The 2016 edition of the oldest all-women’s air race was the first in 20 years that connected two campuses of the school, which coincidentally produced the winning team, along with a third-place finish by two first-time racers and faculty members. Dillon and Pasmore were both competing in their second Air Race Classic, and experience may have helped them win the all-female race that celebrated 40 years running and traces its roots to the 1929 Women’s Air Derby (also known as the Powder Puff Derby).
The 2016 race, as always, was a test of airmanship and decision-making that required pilots to maintain discipline and attention to detail.
“Flying this race is a way for me to prove to myself of my abilities as an aviatrix, but more importantly to show that any woman from any stage of life and any individual with dreams to touch the sky, can do so, just as Amelia Earhart, Louise Thaden, and Pancho Barnes did back in 1929,” Dillon said in an email. “This race allows me to continue in their legacy and encourage the pursuit of aviation for those who dream of it.”
The race is as much about aviation’s future as achievements past, and the 2016 edition was dedicated to collegiate aviation. Four college teams finished in the top 10 overall: The Flying Sycamores of Indiana State University (Lydia Kost and Kayleigh Bordner) finished second to Dillon and Passmore’s Riddle Racer Gold team; Team Bernoulli, otherwise known as Embry-Riddle faculty members Naiara Petralanda and Virginie Rollin, finished third overall in their first attempt at the cross-country race. That pushed the Frozen Force, Dana Atkins and Tina Druskins of the University of North Dakota, to fourth in the final standings.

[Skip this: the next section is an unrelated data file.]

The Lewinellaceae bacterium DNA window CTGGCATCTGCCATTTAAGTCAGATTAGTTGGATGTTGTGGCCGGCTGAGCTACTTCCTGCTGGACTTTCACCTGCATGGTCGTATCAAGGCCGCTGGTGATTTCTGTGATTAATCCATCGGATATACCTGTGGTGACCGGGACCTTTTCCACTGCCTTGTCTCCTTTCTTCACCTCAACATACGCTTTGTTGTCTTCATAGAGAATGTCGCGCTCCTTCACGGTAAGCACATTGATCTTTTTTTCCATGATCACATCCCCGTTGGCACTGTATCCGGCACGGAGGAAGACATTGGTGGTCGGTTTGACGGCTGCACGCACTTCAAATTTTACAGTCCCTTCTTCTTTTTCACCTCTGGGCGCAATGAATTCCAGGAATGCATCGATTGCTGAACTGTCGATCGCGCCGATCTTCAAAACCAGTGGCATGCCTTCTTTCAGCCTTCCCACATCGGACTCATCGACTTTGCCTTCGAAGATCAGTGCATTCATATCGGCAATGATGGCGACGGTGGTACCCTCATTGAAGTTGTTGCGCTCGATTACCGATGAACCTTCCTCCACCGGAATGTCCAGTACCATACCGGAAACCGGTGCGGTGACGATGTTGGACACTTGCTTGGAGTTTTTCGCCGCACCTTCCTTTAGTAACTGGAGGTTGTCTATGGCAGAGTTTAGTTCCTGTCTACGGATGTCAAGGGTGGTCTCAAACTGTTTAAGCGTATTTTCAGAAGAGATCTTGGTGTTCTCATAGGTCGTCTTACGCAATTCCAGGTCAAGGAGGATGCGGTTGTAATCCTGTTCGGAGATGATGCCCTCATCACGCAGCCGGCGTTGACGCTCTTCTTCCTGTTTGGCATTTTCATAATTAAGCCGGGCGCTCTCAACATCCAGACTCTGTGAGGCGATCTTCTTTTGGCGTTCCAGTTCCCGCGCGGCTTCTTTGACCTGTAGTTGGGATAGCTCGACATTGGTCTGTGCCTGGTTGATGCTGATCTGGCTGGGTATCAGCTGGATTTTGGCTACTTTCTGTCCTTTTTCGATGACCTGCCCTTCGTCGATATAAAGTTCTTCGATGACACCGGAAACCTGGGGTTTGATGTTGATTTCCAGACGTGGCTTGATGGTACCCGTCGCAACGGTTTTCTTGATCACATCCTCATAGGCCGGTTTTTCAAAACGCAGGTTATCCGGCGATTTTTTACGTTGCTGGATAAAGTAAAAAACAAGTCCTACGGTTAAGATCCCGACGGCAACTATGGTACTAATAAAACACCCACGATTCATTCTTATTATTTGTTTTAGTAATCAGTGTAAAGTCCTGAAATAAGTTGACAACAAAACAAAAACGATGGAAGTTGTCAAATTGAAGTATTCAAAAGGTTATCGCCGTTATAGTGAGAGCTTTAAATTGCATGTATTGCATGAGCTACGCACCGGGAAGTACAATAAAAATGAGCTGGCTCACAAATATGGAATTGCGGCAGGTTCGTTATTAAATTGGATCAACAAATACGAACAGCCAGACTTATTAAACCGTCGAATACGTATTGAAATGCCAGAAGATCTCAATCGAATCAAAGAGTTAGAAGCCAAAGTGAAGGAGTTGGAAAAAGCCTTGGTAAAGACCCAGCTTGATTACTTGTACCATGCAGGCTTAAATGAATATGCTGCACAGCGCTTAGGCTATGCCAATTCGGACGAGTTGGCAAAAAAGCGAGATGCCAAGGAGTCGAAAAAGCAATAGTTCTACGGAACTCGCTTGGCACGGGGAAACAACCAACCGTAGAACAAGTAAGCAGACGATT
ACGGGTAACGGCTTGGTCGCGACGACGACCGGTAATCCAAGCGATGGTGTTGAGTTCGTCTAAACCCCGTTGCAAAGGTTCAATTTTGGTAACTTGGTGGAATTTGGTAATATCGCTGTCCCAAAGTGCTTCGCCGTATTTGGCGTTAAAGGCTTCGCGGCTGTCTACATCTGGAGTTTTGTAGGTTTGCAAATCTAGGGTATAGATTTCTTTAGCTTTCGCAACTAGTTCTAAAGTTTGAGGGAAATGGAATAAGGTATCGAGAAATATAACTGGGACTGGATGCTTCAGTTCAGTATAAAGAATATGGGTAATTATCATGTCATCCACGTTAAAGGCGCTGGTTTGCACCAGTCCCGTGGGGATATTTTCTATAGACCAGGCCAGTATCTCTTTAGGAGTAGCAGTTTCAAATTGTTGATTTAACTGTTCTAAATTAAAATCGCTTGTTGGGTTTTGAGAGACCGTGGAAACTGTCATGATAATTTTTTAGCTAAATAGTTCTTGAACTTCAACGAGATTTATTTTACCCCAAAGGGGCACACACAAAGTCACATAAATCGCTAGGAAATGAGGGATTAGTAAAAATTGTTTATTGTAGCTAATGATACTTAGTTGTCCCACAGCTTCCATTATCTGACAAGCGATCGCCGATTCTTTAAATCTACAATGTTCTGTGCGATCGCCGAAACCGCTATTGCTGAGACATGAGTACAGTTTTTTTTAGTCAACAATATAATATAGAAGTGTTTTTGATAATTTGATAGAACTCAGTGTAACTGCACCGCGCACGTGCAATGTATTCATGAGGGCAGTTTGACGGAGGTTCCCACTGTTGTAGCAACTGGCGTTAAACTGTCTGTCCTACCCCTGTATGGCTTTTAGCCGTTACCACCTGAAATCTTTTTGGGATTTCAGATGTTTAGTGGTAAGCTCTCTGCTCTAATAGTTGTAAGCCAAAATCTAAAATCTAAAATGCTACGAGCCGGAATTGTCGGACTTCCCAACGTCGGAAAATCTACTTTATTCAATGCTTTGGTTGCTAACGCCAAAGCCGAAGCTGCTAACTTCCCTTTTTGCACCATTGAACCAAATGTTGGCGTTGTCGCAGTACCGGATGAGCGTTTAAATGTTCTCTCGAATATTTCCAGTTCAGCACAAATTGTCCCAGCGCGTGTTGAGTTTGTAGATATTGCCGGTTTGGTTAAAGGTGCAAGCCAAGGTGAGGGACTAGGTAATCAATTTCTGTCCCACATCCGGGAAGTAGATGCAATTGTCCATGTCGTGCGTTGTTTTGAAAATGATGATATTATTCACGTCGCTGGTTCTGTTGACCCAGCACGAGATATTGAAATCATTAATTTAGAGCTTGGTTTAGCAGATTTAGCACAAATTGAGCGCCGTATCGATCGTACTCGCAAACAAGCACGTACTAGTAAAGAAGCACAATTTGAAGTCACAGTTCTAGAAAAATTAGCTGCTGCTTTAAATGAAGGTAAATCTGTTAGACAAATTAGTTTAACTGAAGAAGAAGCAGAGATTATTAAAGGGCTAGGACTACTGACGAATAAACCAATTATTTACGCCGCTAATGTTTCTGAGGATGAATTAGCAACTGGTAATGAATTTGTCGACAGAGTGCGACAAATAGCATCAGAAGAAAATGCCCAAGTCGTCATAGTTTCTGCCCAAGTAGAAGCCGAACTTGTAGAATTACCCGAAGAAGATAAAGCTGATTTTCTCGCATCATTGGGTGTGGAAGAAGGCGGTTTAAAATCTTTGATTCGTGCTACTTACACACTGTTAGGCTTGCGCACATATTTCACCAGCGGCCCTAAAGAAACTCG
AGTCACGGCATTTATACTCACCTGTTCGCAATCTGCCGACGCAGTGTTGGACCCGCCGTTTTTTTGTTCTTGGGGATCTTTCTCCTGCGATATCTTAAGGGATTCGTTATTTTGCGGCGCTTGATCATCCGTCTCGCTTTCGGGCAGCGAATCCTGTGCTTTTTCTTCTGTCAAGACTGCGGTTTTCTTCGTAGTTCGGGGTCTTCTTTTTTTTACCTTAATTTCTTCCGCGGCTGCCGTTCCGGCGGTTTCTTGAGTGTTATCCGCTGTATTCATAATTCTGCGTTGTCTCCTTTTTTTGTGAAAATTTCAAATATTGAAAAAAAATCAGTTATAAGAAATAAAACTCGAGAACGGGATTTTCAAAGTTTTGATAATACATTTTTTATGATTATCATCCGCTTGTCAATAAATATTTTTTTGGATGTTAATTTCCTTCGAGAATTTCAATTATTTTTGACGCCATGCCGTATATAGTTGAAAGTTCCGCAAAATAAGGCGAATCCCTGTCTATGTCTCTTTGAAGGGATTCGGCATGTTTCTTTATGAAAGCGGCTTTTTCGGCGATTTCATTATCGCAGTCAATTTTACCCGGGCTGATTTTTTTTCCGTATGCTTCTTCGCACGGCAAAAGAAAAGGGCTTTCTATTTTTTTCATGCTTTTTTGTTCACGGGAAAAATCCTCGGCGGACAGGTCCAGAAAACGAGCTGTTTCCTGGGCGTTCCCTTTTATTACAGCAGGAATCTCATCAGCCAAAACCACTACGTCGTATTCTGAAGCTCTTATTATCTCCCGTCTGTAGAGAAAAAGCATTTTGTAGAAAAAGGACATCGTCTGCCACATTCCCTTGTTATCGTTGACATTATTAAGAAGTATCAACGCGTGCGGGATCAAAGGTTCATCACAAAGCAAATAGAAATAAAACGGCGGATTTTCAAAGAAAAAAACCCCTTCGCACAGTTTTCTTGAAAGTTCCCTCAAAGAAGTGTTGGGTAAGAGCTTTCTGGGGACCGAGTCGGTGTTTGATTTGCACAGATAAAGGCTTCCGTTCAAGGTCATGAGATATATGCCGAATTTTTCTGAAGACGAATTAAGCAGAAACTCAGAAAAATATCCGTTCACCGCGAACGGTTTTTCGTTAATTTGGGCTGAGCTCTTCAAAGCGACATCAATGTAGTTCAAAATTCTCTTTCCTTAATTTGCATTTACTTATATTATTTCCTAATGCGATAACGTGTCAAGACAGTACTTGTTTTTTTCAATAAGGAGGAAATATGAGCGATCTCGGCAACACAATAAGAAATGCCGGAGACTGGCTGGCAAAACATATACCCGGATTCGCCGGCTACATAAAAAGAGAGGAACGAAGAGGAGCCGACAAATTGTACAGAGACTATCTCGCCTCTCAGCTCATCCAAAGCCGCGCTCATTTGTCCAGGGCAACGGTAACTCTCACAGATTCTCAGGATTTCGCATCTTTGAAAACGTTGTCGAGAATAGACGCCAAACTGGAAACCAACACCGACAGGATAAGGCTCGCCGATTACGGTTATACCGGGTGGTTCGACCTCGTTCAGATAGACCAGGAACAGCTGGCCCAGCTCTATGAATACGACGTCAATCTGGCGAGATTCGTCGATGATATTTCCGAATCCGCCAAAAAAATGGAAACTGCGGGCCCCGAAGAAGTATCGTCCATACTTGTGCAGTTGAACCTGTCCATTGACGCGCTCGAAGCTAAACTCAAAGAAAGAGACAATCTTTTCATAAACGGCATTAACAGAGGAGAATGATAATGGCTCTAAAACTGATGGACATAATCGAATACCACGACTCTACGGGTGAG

“We’re incredibly proud of our pilots,” said Embry-Riddle Interim President Karen A. Holbrook, in a news release. “To be part of an event such as this that empowers and inspires women is an honor, and it exemplifies the core values of our university—that there are no limits to what you can achieve.”
The overall win by Dillon and Pasmore was a first for the university, which has fielded teams since 2007 and won the collegiate division four times.
Many of the racers flew with a larger goal in mind than collecting a trophy.
“By flying in this race, I hope I can be a small part in opening the doors of opportunity for not only young aviators and women, but for anyone who has dreams that fill the sky,” Pasmore said in a message relayed by the school.
Among the other college teams, the Liberty Belles II team of Katie Wagner, Analise Nelson, and Alicia Isacson finished tenth overall, and fourth among the college teams.